The Australian startup sector is really heating up, and with so many great new businesses beginning in garages, bedrooms and co-working spaces around the country, it’s not unusual to be offered the opportunity to invest in an idea.
And that’s great. Who knows, it might be the next News Corp, Twitter or Candy Crush your son/brother/friend/uncle/workmate is getting started.
However, investing in a new business is not as simple as loving the idea or a slick sales pitch and reaching into your pocket. Here are 5 questions to ask before investing in any new business.
What’s the exit strategy?
Every business should be planned with exit in mind. This might sound a bit downbeat, but it ensures the business is built with good processes and procedures that allow it to be efficiently run by any buyer. And when it comes to selling out of a business, this becomes crucial.
On that note, any business partnership or investment must include agreement on the procedure if one partner or investor wants to sell their stake. This clears up any valuation disputes down the track or potential sales to unwelcome investors.
Who are the key players?
The track record and reputation of the people at the wheel is very important. A great business can be run into the ground very quickly by poor management, so their ability is just as important as the business itself. You also want to see the founders keep some skin in the game with a decent chunk of ownership of the business – this helps keep everyone’s interests aligned.
It’s also worth looking into who the other investors are and what the ownership structure will look like after the business has finished getting investors. As a co-owner of the business, management is accountable to you and the other investors, so ensure they’re of good mind and reputation too.
Do the numbers work?
It’s a nice feeling to invest in the business of a friend or family member. But emotion and trust is not enough to make an investment decision. You’ll be wasting their time and your money if you fund a venture that’s bound to go belly up, so make a thorough check of the numbers before getting the wallet out.
This isn’t just seeing a short sales record and the potential for more... it’s a close look at whether the venture can provide a fair return for the risk you’re taking. A common way to weigh up financial projections (which any new or established business should have), is to look at whether the numbers work when sales are below expectations or costs blow out above what’s budgeted.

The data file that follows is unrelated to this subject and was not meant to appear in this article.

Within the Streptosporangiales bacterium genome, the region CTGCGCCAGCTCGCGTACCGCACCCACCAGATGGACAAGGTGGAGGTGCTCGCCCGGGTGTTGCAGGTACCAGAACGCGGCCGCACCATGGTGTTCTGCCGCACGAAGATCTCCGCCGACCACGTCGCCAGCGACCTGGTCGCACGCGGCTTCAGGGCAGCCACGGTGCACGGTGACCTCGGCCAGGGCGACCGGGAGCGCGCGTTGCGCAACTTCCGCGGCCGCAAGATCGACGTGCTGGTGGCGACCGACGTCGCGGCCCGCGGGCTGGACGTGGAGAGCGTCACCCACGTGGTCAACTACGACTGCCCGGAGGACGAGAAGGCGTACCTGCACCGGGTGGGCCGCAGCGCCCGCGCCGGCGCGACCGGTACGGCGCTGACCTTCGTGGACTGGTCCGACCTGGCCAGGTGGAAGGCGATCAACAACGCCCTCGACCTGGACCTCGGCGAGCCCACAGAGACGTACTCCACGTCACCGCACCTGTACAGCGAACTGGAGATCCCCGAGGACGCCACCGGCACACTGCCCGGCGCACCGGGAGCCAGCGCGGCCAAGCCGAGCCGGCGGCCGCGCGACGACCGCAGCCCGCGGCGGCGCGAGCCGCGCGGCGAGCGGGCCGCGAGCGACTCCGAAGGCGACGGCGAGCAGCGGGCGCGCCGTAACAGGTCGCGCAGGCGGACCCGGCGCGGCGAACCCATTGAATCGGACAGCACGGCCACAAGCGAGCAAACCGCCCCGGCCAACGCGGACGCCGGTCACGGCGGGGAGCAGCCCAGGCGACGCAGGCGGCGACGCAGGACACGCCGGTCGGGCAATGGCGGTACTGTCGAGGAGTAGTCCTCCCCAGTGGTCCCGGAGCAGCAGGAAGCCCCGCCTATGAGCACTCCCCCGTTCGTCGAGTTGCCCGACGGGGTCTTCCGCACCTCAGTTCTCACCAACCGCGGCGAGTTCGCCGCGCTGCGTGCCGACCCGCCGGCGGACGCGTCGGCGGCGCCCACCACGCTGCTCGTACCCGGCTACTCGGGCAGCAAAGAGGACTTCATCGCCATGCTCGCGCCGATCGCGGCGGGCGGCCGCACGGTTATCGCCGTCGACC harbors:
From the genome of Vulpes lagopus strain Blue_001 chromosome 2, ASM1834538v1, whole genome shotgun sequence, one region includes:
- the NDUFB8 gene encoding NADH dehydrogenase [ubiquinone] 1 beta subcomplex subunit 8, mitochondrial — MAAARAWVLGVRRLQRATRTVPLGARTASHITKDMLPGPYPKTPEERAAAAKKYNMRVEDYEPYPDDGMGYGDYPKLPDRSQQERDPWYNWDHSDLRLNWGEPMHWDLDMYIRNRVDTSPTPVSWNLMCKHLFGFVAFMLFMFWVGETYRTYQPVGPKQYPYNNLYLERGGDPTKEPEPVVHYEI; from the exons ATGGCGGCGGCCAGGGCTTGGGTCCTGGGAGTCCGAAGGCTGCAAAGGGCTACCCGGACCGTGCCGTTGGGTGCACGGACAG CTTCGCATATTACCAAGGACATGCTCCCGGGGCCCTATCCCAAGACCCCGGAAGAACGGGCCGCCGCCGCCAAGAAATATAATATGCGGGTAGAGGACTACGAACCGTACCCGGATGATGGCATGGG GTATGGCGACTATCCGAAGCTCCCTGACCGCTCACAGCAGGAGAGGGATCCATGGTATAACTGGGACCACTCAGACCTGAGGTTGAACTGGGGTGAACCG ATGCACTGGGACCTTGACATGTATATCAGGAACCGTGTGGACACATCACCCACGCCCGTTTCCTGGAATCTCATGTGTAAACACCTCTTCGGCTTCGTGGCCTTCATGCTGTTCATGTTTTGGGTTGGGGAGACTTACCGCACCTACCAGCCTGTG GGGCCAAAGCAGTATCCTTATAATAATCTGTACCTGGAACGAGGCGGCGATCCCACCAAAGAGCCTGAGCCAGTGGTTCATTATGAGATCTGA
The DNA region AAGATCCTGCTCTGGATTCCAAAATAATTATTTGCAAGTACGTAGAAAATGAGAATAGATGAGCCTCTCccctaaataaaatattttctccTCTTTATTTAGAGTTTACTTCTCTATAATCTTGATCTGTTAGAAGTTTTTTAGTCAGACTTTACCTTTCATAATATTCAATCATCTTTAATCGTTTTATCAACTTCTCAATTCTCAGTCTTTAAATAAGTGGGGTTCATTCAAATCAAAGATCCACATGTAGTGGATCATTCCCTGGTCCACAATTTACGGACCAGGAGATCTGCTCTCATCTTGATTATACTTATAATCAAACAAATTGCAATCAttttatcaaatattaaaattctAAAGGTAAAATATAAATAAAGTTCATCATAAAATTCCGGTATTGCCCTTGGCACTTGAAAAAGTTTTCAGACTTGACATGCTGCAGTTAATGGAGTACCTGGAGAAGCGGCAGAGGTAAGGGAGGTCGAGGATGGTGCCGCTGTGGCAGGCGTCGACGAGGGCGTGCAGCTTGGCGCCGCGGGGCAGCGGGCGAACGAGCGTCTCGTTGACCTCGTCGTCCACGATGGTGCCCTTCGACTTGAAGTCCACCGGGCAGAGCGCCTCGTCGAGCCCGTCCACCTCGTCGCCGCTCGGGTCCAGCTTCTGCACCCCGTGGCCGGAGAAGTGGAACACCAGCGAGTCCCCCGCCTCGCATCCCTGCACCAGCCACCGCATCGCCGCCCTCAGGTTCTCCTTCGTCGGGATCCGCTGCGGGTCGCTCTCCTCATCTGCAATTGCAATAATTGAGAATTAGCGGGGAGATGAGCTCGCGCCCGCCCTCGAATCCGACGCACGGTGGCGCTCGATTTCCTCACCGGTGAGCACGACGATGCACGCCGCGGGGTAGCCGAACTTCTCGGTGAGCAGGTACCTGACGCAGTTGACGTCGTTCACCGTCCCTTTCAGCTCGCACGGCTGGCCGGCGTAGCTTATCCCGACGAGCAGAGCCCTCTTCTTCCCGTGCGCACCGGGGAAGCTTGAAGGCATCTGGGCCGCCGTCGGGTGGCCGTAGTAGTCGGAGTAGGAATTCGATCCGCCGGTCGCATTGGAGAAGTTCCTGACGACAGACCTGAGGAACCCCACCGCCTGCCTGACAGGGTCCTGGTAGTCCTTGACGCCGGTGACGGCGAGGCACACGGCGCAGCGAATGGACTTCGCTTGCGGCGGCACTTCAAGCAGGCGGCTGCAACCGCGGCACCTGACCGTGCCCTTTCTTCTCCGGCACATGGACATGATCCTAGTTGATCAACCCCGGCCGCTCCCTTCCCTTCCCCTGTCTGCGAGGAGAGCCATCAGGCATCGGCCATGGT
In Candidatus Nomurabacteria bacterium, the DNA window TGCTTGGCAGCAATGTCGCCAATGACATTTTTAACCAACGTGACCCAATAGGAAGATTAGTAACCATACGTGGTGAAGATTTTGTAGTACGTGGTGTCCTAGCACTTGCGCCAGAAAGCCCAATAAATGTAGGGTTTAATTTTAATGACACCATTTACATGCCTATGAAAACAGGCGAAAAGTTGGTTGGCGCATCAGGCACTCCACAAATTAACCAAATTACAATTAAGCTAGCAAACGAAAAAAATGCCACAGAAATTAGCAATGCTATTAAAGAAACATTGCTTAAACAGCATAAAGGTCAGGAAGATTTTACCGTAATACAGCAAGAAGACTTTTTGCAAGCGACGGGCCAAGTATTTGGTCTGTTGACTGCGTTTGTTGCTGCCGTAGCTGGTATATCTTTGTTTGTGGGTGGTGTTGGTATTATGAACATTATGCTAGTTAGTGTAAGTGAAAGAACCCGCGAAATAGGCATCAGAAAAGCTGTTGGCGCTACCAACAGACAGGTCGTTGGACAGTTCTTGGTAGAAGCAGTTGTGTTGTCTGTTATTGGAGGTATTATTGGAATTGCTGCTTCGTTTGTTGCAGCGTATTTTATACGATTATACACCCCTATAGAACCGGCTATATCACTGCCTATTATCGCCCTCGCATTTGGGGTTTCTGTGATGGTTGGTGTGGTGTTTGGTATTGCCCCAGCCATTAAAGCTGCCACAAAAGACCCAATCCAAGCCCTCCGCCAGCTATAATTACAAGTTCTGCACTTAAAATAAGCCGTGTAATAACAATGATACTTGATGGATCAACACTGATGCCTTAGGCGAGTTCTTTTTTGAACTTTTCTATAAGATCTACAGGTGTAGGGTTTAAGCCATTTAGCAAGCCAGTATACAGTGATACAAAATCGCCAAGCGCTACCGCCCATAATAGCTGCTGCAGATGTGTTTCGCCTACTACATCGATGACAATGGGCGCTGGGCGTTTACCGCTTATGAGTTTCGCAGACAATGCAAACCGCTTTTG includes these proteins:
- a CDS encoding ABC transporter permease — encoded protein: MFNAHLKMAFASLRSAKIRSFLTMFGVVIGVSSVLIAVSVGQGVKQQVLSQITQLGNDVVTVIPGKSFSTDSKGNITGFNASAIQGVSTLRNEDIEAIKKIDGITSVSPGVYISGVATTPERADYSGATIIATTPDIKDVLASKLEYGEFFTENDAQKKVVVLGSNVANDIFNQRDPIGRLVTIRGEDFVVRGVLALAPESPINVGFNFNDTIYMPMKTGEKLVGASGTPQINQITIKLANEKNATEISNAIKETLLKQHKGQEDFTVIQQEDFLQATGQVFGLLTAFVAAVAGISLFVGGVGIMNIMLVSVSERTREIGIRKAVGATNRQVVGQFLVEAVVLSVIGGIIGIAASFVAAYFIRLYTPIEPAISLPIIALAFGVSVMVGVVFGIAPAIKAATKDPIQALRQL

By making a conservative assessment of the base case for the investment decision, hopefully the only earnings surprise will be a positive one!
What’s the market plan, Stan?
A great product or service is of no value if people won’t pay for it, whether that’s in sales, sponsorship or licensing. So the other question to ask a business is what the market looks like and how they plan to capture it.
Again, this is basic information that every business should have on hand... customer profiles, competitor analysis, market positioning, marketing strategy... all evidence of exactly why their business will flourish.
A lot of this information forms the basis for the forecast numbers you’ve reviewed, so ticking off each of these inputs and the reasoning behind them is just as important as testing out the forecasts.
Do you know what you’re dealing with?
The fifth question to ask is of yourself. After looking at the opportunity and understanding exactly what the business involves, be sure that you understand what’s involved and the area the business is operating in.
For example, investing in an app building business makes no sense if you don’t own a smartphone, like buying into a pet shop is a poor call if animals aren’t your thing. As a potential business owner, a working knowledge of the area is crucial. An expert background is even better.
So when the next opportunity comes knocking at your door, don’t be swept away by the idea of quick riches on the back of the ‘next big thing’. Take the time to ask the right questions, and if you smell even a small rat, close the door.